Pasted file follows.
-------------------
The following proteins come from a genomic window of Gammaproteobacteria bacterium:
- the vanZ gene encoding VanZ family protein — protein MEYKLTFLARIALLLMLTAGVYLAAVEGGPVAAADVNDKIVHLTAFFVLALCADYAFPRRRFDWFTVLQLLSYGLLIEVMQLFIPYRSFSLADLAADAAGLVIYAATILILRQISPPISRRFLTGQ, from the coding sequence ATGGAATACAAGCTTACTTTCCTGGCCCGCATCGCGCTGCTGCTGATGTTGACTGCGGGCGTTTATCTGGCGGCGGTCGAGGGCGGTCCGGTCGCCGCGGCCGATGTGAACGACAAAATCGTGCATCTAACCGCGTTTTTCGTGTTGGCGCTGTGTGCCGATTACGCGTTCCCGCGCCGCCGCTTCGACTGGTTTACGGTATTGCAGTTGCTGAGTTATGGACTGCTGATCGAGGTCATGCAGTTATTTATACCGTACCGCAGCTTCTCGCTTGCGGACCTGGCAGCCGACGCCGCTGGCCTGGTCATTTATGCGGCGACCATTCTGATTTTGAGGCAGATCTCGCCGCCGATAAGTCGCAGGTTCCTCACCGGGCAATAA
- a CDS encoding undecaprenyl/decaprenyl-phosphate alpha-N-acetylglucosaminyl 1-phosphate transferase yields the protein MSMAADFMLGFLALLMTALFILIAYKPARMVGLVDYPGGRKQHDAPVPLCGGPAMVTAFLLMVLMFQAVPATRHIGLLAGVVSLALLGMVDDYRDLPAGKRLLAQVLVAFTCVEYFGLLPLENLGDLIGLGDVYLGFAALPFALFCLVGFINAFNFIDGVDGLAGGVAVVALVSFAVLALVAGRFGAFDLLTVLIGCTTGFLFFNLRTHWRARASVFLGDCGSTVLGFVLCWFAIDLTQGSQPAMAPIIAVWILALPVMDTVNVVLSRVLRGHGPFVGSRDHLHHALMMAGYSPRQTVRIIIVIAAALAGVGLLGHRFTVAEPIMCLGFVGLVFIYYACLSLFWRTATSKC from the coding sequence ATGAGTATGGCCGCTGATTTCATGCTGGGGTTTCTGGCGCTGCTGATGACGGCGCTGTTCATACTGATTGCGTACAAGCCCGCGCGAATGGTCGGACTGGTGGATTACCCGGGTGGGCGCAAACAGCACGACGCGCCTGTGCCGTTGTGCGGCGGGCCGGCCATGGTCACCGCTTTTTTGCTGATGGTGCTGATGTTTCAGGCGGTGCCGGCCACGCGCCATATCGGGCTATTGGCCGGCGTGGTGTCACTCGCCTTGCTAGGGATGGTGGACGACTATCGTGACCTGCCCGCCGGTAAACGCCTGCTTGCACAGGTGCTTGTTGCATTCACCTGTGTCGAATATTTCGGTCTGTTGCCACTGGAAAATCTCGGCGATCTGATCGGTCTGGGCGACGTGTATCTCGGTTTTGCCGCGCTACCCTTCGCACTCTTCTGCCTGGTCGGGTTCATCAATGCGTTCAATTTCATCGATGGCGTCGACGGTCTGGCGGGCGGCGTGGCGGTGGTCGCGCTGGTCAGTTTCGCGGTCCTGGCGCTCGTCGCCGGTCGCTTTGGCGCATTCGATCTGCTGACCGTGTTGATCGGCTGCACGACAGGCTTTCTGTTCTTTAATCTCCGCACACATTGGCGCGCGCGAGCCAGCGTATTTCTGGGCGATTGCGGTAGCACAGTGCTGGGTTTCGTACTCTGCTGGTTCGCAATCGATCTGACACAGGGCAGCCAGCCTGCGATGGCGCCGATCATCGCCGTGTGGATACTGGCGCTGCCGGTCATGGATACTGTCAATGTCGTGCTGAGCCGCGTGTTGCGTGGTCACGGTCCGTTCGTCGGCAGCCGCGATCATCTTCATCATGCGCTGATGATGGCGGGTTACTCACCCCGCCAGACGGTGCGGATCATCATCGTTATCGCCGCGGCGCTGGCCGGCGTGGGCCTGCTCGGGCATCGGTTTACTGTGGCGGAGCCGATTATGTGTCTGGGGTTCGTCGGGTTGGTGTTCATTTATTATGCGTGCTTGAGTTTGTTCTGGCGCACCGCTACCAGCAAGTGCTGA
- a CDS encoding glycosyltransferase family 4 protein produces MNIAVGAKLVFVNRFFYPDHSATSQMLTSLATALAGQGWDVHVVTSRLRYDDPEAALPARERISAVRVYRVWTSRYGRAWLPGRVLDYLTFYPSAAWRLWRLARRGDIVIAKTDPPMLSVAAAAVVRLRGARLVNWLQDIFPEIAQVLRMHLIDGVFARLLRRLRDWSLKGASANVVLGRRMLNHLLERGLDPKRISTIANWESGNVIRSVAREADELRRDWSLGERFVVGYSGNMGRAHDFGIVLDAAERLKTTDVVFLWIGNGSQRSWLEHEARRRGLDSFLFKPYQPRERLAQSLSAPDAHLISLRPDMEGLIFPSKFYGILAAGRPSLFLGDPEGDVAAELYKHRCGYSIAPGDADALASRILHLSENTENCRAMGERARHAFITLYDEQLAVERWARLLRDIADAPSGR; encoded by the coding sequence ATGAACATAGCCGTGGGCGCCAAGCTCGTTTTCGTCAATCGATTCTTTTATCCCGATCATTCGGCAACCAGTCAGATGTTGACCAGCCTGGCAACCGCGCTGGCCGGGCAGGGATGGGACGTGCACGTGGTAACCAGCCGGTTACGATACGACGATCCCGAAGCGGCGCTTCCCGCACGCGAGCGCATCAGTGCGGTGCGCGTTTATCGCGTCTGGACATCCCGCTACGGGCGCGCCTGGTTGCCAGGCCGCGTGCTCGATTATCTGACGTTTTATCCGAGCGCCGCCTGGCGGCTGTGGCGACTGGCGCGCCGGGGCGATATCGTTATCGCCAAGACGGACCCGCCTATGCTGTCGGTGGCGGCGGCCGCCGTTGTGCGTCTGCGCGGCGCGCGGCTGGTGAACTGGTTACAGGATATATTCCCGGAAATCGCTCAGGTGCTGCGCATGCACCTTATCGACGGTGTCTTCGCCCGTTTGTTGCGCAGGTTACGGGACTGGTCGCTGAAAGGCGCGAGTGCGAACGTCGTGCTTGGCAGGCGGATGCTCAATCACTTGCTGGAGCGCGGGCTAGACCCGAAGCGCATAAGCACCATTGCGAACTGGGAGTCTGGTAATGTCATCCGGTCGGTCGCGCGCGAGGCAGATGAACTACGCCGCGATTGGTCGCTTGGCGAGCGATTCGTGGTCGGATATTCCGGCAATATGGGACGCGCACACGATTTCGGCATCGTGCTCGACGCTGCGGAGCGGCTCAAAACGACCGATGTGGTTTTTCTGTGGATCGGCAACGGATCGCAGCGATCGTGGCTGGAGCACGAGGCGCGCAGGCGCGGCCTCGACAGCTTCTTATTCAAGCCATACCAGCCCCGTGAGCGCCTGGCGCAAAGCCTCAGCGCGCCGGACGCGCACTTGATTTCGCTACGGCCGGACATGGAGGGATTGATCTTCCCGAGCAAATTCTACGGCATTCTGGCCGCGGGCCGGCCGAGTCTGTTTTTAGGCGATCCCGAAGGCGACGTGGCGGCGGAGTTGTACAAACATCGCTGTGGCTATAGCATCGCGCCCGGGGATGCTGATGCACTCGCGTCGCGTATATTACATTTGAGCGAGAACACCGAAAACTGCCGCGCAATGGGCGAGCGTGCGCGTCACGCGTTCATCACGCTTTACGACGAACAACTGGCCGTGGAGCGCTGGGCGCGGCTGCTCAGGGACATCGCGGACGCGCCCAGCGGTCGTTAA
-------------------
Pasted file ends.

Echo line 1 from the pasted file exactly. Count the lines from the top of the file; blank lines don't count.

The following proteins come from a genomic window of Gammaproteobacteria bacterium: